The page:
Windows can try, but it will never be Mac OS X

December 8, 2009
By

Microsoft keeps striving to make their interface look more and more similar to its rival Mac OS X.

windows-7-rc-transformed-into-mac-os-x-leopard

Leopard OS X Theme for Windows 7

But regardless of how similar the UI becomes, it can never offer what Mac OS X can in one respect: real UNIX underneath.

Even if you clone all the UNIX command-line tools (which is something I was doing way back in the 1980’s), you still don’t have OS-level compatibility. For instance, here’s some UNIX bliss:

if((sockfd = socket(AF_INET,SOCK_DGRAM,0)) == -1)
 {
     perror("sockfd");
     exit(1);
 }

 if((setsockopt(sockfd,SOL_SOCKET,SO_BROADCAST,
 &broadcast,sizeof broadcast)) == -1)
 {
     perror("setsockopt - SO_SOCKET ");
     exit(1);
 }

 sendaddr.sin_family = AF_INET;
 sendaddr.sin_port = htons(port);
 sendaddr.sin_addr.s_addr = htonl(INADDR_ANY);
 memset(sendaddr.sin_zero,'\0',sizeof sendaddr.sin_zero);

 if(bind(sockfd, (struct sockaddr*) &sendaddr, sizeof sendaddr) == -1)
 {
     perror("bind");
     exit(1);
 }

 recvaddr.sin_family = AF_INET;
 recvaddr.sin_port = htons(port);
 recvaddr.sin_addr.s_addr = inet_addr(DEST_ADDR);
 memset(recvaddr.sin_zero,'\0',sizeof recvaddr.sin_zero);

Isn’t it pretty?

Due to compatibility libraries, the above code actually does work on Windows. But the ugliness creeps in with stuff like the following:

#ifdef WINSOCK
        send(svr_sock, Osvr, strlen((char *)Osvr), 0);
#else
        write(svr_sock, Osvr, strlen((char *)Osvr));
#endif

#ifdef WINSOCK
                closesocket(svr_sock);
#else
                close(svr_sock);
#endif

Yep, the fact that it’s not really UNIX underneath creeps in. Microsoft can only fix that by doing what Apple did in 2001, starting over with a UNIX-derived core. This was painful in many ways, but in the end, look at the turnaround of Apple prior to 2001 and since, where Apple’s brand awareness today has never been higher and market penetration is up ten-fold.

Microsoft is never going to do this. Of course they don’t have to. They still hold a huge market share – Steve Ballmer calls Mac’s growth a “rounding error” – but when people ask me why I use a Mac, it’s not really because it’s more reliable, has fewer viruses, or has a better GUI. You can crash a Mac too, if you want to and I really don’t care about those GUI arguments. The GUI is exactly “fine” – for my tastes, the overall design seems so much more polished, clean, and nicely integrated than Windows (or Linux GUIs for that matter too) – but for me, it’s “good enough” and that’s all that matters (the most important must-have for me is virtual desktops, which Windows still doesn’t have native yet). The GUI is just one part of the experience of the machine. I use a Mac because of the whole picture. It gives me:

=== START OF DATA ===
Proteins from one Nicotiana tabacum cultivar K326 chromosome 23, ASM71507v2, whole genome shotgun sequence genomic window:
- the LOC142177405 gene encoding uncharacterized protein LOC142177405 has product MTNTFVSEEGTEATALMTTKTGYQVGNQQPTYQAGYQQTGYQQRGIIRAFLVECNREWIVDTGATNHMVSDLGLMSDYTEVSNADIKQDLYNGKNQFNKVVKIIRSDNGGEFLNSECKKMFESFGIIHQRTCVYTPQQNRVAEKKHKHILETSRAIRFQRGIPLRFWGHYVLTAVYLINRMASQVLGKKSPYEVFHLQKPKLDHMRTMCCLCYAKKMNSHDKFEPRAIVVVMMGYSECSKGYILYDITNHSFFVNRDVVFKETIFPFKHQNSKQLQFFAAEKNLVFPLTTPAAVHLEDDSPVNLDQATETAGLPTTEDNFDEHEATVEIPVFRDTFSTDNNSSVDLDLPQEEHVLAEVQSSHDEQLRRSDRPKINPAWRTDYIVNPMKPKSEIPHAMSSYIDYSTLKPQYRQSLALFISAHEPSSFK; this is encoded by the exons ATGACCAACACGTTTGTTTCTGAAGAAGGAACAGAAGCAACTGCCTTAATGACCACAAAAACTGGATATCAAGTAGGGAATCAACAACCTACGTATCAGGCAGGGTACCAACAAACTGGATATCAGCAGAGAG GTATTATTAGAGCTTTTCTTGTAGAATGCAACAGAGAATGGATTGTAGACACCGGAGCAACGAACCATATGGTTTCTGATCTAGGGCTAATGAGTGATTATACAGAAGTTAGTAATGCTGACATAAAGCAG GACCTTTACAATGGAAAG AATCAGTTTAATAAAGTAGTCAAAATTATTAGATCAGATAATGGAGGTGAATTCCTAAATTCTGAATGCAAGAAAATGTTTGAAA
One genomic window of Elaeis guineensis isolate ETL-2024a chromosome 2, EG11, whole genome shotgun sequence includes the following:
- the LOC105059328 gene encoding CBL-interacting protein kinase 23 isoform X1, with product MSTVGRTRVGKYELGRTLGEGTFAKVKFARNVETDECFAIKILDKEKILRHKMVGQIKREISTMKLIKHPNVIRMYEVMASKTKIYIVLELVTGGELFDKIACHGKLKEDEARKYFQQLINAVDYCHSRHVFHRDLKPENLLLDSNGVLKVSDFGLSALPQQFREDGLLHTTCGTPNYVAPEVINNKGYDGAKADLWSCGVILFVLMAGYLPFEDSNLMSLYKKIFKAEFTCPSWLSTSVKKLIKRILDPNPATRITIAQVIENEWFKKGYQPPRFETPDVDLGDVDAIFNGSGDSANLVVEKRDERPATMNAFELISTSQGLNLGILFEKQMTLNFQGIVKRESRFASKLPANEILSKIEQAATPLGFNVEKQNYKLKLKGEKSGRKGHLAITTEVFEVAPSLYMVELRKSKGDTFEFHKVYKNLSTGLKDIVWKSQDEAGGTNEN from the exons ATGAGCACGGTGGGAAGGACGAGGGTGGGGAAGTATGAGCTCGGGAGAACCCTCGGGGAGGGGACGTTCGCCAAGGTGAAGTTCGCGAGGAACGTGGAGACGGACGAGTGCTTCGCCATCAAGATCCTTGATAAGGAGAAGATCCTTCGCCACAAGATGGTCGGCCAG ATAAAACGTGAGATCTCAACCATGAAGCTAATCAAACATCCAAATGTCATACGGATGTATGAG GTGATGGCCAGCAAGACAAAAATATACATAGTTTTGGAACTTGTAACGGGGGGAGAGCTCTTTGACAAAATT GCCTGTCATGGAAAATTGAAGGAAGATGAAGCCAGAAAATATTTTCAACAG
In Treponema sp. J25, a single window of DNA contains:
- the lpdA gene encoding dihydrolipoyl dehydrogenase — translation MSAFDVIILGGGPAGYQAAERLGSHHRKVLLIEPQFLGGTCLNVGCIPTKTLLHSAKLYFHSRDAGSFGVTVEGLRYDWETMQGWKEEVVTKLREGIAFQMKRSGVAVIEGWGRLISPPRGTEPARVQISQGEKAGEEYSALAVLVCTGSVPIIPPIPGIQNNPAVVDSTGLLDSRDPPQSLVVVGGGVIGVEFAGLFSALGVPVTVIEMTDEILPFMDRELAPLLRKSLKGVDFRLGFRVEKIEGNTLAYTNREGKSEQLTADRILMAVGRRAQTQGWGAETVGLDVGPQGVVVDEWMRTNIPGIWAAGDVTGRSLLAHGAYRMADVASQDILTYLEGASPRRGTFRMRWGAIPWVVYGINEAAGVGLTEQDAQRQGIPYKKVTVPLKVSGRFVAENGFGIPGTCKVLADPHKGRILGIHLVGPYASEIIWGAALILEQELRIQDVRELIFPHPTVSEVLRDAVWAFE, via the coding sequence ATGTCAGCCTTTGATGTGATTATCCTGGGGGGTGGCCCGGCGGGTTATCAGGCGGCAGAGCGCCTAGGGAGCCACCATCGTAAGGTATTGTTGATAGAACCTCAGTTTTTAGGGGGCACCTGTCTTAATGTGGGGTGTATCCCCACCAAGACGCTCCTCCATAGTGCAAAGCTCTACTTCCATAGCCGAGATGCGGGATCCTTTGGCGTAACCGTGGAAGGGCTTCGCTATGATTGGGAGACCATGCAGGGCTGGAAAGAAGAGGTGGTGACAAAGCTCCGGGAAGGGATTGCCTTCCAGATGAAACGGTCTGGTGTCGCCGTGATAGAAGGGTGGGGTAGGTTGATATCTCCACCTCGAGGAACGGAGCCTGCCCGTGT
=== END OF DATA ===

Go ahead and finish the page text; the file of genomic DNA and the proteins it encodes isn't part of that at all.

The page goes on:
1. The apps I need, store-bought like PhotoShop and tons of freeware apps
  2. Compatibility apps like Word, Excel, and Powerpoint so I can easily work with the rest of the world without hassles or even telling them I’m on a Mac
  3. Terrific development tools (oh yeah, and the development tools are free with the OS btw, not $300 extra)
  4. and… usable UNIX underneath.  You can argue whether it’s “real UNIX” or not, but it’s UNIX-enough such that most anything will work, including (again, free) seamless support for X11 apps.

On a more minor note, Apple includes a lot more apps – yeah one can (usually) go find equivalent apps for Windows, download and install them – but it’s nice that Apple includes so many common apps with the machine, both GUI apps like iMovie and hundreds of UNIX command-line tools.

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